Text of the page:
It's the chocolate world's biggest scandal since Charlie learned the man he thought was Mr. Slugworth was really a secret informant for Wonka the whole time.*
The bearded Mast brothers of Brooklyn, Rick and Michael -- long dismissed by chocolate connoisseurs but popular amongst the artisanal chocolate-eating world -- were called out for making "bean-to-bar" chocolate. They were allegedly selling products made with melted Valrhona bars in their early days and hiding that fact in their marketing.
While they claim to have always been transparent about their chocolate, critics say their marketing was disingenuous.
"That smacks of fraud," Dallas-based blogger Scott Craig wrote earlier this month in a four-part series titled What Lies Behind The Beards. "It doesn’t matter whether all or some lesser percentage of the chocolate the Masts sold was remelted. The scandal is that any of it was, just as it would be if Tiffany & Co. substituted cubic zirconia in any diamond engagement rings."
They've been called the Milli Vanilli of chocolate-makers and the Martin Shkreli of candy price-gouging hucksterism.
In an open letter on Mast's site, the brothers responded to the scandal by saying they'll continue to opt out of industry events, because the "mean-spirited takedown" does not make them feel like the chocolate industry is one "that we wish to be a part of."
Scandal aside, it's often claimed that Mast Brothers chocolate -- which sells for about $10 a bar -- is popular thanks solely to its pretty packaging, the fact that it's chocolate, and the words "Made in Brooklyn" (which seems to mean something to people at the checkout line). We wanted to see if the taste of this artisanal chocolate stood up on its own, without all that good-looking branding.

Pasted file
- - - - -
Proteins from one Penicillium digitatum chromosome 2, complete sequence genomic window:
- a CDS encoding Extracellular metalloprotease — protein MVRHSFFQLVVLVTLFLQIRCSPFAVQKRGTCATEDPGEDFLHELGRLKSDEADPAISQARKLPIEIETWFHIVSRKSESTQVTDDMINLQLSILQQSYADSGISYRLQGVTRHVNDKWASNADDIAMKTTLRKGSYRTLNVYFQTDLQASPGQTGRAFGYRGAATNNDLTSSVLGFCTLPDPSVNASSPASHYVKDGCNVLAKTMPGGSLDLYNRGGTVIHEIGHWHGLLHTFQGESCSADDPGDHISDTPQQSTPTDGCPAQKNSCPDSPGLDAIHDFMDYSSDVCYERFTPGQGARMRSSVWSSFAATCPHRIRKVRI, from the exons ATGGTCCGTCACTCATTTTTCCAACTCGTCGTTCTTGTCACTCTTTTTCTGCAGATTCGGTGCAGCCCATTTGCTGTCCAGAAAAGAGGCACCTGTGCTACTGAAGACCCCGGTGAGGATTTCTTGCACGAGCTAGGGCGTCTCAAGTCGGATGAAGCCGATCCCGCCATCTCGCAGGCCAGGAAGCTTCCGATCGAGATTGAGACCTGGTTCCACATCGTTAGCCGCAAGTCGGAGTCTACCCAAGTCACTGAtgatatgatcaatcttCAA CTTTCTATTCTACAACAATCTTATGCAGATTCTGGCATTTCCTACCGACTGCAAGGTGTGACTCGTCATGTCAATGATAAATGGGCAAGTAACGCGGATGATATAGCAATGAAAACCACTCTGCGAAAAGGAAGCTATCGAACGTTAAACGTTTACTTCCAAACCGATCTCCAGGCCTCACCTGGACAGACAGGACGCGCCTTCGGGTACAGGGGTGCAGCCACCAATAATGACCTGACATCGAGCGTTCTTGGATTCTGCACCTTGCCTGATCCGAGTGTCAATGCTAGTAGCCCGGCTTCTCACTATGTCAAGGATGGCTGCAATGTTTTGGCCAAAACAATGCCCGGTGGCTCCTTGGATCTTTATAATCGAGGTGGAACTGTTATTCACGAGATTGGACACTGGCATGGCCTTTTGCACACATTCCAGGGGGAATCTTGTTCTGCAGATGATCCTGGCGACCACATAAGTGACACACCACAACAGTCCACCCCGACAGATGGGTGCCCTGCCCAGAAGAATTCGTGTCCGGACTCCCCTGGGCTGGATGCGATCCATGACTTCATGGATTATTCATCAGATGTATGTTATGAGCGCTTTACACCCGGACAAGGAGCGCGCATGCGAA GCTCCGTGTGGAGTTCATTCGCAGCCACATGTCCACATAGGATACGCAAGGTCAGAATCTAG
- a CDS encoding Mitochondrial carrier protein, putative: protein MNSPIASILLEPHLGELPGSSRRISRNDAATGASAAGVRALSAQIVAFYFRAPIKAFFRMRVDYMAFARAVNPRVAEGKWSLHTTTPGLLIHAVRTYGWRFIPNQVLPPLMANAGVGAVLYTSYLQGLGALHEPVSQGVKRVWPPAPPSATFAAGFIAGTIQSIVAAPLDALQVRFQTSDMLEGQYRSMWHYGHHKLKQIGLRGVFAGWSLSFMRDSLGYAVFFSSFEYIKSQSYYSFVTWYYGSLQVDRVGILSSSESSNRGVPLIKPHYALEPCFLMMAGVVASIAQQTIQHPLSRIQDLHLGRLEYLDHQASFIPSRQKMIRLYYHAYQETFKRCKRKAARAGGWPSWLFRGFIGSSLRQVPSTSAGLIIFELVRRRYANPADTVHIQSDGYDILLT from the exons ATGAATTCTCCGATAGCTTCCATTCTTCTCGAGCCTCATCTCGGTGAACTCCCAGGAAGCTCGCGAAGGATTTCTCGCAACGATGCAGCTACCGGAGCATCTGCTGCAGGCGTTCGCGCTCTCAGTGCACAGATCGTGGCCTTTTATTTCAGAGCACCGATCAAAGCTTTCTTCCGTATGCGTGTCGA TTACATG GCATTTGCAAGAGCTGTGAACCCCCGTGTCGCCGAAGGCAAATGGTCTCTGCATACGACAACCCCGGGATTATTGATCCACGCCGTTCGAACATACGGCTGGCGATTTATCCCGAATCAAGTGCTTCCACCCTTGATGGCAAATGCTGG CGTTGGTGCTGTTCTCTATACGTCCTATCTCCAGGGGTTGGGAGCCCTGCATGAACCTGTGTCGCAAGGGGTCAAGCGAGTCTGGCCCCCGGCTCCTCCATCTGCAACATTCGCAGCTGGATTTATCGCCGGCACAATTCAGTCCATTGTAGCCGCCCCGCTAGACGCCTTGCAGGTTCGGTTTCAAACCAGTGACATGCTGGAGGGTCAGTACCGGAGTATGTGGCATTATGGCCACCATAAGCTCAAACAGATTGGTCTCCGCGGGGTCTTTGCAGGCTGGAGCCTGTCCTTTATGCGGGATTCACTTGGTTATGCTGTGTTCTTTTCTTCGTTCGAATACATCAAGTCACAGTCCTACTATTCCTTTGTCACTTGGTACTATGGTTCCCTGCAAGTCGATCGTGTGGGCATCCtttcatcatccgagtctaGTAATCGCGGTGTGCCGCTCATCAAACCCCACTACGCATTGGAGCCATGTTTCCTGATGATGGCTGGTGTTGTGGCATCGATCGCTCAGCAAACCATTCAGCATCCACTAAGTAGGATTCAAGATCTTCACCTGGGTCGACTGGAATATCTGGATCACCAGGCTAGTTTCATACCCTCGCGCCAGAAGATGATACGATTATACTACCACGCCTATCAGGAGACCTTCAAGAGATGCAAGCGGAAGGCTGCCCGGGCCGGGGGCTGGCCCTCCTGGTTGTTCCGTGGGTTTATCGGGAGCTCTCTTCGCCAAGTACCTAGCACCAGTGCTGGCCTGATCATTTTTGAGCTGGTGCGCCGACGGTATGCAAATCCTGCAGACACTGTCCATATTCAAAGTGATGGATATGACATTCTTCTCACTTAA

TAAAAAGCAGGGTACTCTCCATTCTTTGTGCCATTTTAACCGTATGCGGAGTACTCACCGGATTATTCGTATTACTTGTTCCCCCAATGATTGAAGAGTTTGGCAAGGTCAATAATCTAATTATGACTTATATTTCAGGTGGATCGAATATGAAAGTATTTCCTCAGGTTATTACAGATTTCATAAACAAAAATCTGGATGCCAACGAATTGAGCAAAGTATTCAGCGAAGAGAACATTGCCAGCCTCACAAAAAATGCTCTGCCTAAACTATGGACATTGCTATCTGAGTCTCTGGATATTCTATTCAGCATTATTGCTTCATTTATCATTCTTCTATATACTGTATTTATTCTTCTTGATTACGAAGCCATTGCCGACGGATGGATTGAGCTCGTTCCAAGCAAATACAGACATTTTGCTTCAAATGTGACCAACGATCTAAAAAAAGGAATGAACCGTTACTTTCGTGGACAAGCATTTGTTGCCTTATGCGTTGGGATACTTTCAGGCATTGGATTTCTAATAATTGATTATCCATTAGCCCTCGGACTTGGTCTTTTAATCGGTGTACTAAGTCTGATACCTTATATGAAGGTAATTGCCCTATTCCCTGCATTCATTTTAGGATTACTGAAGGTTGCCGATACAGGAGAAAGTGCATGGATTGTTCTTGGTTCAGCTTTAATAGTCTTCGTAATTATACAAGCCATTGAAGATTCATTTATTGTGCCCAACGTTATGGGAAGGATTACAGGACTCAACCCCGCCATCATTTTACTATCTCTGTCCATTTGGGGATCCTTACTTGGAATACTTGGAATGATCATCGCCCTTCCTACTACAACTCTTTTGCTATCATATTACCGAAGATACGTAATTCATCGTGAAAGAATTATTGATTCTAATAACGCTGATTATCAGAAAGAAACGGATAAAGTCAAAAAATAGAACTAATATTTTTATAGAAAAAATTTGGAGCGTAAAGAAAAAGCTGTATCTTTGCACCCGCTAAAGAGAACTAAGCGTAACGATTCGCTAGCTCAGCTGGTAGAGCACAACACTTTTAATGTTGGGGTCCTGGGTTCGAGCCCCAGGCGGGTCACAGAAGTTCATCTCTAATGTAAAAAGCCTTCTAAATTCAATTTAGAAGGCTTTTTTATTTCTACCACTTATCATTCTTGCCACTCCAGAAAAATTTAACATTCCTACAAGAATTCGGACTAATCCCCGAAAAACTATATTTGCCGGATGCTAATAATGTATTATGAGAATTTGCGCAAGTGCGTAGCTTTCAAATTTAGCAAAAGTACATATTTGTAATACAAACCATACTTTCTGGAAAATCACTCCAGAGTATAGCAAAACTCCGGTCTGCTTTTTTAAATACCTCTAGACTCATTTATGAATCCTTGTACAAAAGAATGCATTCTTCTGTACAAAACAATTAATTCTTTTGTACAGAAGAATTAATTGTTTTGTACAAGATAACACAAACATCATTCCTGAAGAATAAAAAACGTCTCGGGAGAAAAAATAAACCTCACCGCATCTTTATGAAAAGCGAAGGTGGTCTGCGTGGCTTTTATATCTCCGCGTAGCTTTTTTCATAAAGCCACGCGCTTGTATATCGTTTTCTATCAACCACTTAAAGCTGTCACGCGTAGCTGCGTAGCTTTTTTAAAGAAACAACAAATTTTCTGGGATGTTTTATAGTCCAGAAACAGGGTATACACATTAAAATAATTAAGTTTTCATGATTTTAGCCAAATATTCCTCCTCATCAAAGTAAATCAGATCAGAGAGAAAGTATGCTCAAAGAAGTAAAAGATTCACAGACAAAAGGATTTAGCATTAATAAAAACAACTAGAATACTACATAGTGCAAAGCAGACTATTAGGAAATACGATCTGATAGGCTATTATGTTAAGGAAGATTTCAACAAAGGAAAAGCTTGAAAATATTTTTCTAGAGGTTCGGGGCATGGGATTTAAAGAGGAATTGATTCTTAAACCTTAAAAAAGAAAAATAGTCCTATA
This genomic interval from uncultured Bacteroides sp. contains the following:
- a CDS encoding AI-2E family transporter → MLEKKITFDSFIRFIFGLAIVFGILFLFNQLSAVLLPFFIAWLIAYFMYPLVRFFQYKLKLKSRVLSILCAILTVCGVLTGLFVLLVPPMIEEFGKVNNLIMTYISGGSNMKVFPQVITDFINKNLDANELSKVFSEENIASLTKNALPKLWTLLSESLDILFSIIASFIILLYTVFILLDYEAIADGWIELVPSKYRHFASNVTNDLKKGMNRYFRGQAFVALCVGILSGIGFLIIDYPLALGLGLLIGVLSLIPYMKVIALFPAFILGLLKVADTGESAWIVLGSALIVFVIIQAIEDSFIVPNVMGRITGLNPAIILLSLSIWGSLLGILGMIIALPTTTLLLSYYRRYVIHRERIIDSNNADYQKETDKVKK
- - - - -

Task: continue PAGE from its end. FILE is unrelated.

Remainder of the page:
We put a couple of Mast bars (sheep and goat milk), next to other milk chocolate bars from Hershey's, Godiva, Cadbury, Lindt and yes, even Valrhona, in a blind taste test to see if our editors could tell the difference between the artisanal "bean-to-bar" chocolate and commercial brands -- and to find out which one they liked best.
Most tasters knew Hershey's when they tasted it, saying it reminded them of Hershey Kisses. Valrhona was the most popular; tasters said they "loved the creamy texture and mouthfeel," describing it as "super milky" and "so silky." The Mast chocolate?
“Tastes like actual blue cheese. Gross. Way too earthy.”
Both bars were the least liked of the seven.
"Wow. I have never NOT liked chocolate before, and this is a first," one taster wrote. Another immediately spat out a piece of the bar made with sheep's milk. "I put my head in a trash can for that one," she said.
Sure, this isn't a scientific study by any means, and Mast's goat and sheep milk chocolate was definitely not as sweet as the other cow's milk options. But let our tasters' strong negative reactions speak for themselves. The Mast bars didn't seem to hold up when you take off all that fancy paper and Brooklyn attitude.
*In the Gene Wilder adaptation, Wonka had a man pretend to be Slugworth to test the kids to see if they would sell him Wonka's secrets. Charlie was the only one who passed the test, except he drank the bubble juice and floated into the ceiling fan and was almost disqualified from winning until he and Grandpa Joe defended themselves. They rode the elevator over Charlie's old house and into the credits.
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